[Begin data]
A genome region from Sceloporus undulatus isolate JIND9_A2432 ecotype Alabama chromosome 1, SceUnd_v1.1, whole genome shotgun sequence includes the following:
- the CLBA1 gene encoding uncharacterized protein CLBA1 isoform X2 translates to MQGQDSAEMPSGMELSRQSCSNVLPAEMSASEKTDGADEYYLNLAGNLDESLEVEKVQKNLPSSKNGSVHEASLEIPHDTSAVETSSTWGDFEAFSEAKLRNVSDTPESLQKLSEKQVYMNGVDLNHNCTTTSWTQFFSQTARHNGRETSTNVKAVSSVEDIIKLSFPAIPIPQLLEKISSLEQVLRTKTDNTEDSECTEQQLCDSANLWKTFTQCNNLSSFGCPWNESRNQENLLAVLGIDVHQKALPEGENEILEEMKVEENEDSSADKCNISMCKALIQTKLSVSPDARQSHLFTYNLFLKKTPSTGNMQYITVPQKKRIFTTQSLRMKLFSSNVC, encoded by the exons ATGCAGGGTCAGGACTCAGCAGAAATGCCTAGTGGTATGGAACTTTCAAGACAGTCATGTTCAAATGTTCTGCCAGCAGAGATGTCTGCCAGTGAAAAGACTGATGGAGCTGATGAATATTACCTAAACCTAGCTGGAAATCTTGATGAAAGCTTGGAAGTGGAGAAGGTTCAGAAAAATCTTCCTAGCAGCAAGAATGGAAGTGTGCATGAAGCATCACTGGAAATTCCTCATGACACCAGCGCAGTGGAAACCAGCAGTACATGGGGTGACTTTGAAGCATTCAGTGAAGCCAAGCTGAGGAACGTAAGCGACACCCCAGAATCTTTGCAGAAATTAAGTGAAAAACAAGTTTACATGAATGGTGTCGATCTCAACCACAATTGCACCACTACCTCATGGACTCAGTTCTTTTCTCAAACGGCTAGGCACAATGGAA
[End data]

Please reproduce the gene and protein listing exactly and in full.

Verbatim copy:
A genome region from Sceloporus undulatus isolate JIND9_A2432 ecotype Alabama chromosome 1, SceUnd_v1.1, whole genome shotgun sequence includes the following:
- the CLBA1 gene encoding uncharacterized protein CLBA1 isoform X2 translates to MQGQDSAEMPSGMELSRQSCSNVLPAEMSASEKTDGADEYYLNLAGNLDESLEVEKVQKNLPSSKNGSVHEASLEIPHDTSAVETSSTWGDFEAFSEAKLRNVSDTPESLQKLSEKQVYMNGVDLNHNCTTTSWTQFFSQTARHNGRETSTNVKAVSSVEDIIKLSFPAIPIPQLLEKISSLEQVLRTKTDNTEDSECTEQQLCDSANLWKTFTQCNNLSSFGCPWNESRNQENLLAVLGIDVHQKALPEGENEILEEMKVEENEDSSADKCNISMCKALIQTKLSVSPDARQSHLFTYNLFLKKTPSTGNMQYITVPQKKRIFTTQSLRMKLFSSNVC, encoded by the exons ATGCAGGGTCAGGACTCAGCAGAAATGCCTAGTGGTATGGAACTTTCAAGACAGTCATGTTCAAATGTTCTGCCAGCAGAGATGTCTGCCAGTGAAAAGACTGATGGAGCTGATGAATATTACCTAAACCTAGCTGGAAATCTTGATGAAAGCTTGGAAGTGGAGAAGGTTCAGAAAAATCTTCCTAGCAGCAAGAATGGAAGTGTGCATGAAGCATCACTGGAAATTCCTCATGACACCAGCGCAGTGGAAACCAGCAGTACATGGGGTGACTTTGAAGCATTCAGTGAAGCCAAGCTGAGGAACGTAAGCGACACCCCAGAATCTTTGCAGAAATTAAGTGAAAAACAAGTTTACATGAATGGTGTCGATCTCAACCACAATTGCACCACTACCTCATGGACTCAGTTCTTTTCTCAAACGGCTAGGCACAATGGAA